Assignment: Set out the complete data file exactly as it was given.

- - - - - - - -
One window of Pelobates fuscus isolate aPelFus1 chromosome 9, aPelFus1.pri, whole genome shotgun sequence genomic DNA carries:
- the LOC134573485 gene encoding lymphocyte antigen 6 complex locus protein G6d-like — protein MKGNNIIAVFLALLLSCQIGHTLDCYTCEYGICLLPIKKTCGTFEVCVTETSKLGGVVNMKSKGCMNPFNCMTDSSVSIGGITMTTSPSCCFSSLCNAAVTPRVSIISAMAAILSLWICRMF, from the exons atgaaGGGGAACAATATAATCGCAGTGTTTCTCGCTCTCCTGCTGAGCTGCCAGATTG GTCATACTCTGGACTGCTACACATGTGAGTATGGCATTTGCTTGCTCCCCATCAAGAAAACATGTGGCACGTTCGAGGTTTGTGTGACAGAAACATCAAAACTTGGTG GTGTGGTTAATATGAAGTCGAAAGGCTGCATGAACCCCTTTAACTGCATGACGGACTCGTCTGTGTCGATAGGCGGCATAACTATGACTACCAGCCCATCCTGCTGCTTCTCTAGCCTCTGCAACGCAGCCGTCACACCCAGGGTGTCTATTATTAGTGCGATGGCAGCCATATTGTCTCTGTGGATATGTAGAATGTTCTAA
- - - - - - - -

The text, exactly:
One window of Pelobates fuscus isolate aPelFus1 chromosome 9, aPelFus1.pri, whole genome shotgun sequence genomic DNA carries:
- the LOC134573485 gene encoding lymphocyte antigen 6 complex locus protein G6d-like — protein MKGNNIIAVFLALLLSCQIGHTLDCYTCEYGICLLPIKKTCGTFEVCVTETSKLGGVVNMKSKGCMNPFNCMTDSSVSIGGITMTTSPSCCFSSLCNAAVTPRVSIISAMAAILSLWICRMF, from the exons atgaaGGGGAACAATATAATCGCAGTGTTTCTCGCTCTCCTGCTGAGCTGCCAGATTG GTCATACTCTGGACTGCTACACATGTGAGTATGGCATTTGCTTGCTCCCCATCAAGAAAACATGTGGCACGTTCGAGGTTTGTGTGACAGAAACATCAAAACTTGGTG GTGTGGTTAATATGAAGTCGAAAGGCTGCATGAACCCCTTTAACTGCATGACGGACTCGTCTGTGTCGATAGGCGGCATAACTATGACTACCAGCCCATCCTGCTGCTTCTCTAGCCTCTGCAACGCAGCCGTCACACCCAGGGTGTCTATTATTAGTGCGATGGCAGCCATATTGTCTCTGTGGATATGTAGAATGTTCTAA